My name is Melissa Villodas and I am a PhD candidate at the University of North Carolina Chapel Hill School of Social Work. I received my Master of Social Work (MSW) degree in 2015 from New York University (NYU), and Bachelors of Arts in English writing from Nyack College in 2012.

As a research assistant, I currently work under P.I. Dr. Amy Blank Wilson on a novel NIMH-funded R34 project evaluating an intervention for justice involved individuals with serious mental illness and on a demonstration project developing a Tiny Homes Village for individuals living with mental illness. I also work under P.I. Dr. Trenette Clark Goings in the InSPiRED Lab on two federally funded projects related to substance use and health outcomes of biracial youth.

Before arriving to The University of North Carolina to pursue my PhD, I worked as a project director for the Youth and Young Adult Mental Health Group (YYAMH-G) at New York University. YYAMH-G is a research group dedicated to the mental health needs of youth and young adults during their transition to adulthood. On this study team, I managed two NIMH-funded studies under Principal Investigator Dr. Michelle Munson.

I am also a licensed MSW in the state of New York and have clinical training in trauma informed evidence-based practices for children, youth, and young adults facing mental health challenges. After graduating from NYU, I worked as a clinical therapist for a treatment family foster care program in NYC serving youth placed in care through the Administration for Children Services. I also spent time working as a clinician within a community-based integrated health care setting in East Harlem, NYC.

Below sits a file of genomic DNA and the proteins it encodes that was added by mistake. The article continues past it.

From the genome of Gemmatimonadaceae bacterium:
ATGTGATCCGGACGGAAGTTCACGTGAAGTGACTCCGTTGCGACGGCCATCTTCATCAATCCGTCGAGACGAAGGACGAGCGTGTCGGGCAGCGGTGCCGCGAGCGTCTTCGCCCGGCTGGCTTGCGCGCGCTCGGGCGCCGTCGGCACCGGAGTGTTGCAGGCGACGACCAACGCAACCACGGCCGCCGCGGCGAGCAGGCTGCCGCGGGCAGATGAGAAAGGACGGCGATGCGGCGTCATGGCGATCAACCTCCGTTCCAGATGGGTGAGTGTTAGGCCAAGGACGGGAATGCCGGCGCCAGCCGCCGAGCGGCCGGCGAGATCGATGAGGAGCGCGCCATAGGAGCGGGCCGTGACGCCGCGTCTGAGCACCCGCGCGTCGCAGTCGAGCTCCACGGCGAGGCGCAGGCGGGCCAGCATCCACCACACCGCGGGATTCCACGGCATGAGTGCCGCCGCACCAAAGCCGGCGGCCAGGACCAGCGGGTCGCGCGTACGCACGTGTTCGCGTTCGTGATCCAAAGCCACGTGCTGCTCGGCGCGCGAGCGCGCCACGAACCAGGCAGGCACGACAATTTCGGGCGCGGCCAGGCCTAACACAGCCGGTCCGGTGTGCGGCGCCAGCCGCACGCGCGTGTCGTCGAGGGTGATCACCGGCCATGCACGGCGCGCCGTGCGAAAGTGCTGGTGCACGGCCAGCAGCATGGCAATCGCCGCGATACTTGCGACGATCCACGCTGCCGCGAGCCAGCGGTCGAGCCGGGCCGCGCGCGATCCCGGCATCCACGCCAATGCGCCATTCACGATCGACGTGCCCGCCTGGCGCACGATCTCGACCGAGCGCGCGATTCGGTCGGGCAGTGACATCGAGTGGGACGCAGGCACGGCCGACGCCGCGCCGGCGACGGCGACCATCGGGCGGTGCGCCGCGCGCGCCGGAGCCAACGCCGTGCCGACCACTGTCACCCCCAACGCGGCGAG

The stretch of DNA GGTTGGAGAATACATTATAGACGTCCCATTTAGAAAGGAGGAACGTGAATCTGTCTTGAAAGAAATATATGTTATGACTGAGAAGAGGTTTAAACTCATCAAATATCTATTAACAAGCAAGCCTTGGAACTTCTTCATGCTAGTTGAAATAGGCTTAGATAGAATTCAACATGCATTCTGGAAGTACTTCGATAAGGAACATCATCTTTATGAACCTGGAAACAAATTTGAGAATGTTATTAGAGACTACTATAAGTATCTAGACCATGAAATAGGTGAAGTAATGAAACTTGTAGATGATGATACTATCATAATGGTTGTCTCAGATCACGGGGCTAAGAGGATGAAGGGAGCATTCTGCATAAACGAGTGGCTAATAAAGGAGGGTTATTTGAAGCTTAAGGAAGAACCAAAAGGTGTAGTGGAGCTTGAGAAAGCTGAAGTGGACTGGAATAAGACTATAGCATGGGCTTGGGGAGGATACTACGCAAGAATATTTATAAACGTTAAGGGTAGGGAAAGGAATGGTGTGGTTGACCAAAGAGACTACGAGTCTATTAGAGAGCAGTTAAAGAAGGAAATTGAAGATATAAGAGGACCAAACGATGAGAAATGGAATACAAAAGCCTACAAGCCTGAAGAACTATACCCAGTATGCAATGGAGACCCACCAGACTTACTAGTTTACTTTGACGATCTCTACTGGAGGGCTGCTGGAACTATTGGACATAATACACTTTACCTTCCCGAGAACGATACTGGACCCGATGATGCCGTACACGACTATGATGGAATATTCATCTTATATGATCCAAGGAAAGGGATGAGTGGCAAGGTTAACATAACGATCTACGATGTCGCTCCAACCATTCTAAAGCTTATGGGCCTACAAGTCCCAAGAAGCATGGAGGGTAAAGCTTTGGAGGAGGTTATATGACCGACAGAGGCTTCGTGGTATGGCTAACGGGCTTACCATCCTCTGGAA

I conduct research aimed at using a variety of methods to identify mental health disparities that exist within marginalized communities of youth and young adults. Specifically, my research interests are on understanding how the places people live impact mental health outcomes and the role of community connectedness on the health and wellness of marginalized groups.


When I am not engaged in research activities, I enjoy dancing. I have been dancing to Afro-Latin music for 5 years. I have a special affinity for salsa dancing (New York Style on 2) and cha-cha. Since moving to North Carolina I have been training under the direction of James and Peiwei Cobo at the Cobo Brothers Dance Company. I also enjoy blending the values of the social work profession with my interest in dancing through the Mix(ed)tape Podcast, a project aimed at building awareness of the ways racist behaviors and ideas manifest in the Afro-Latin dance scene and to educate dancers on how they can take action to change this in their local dance communities.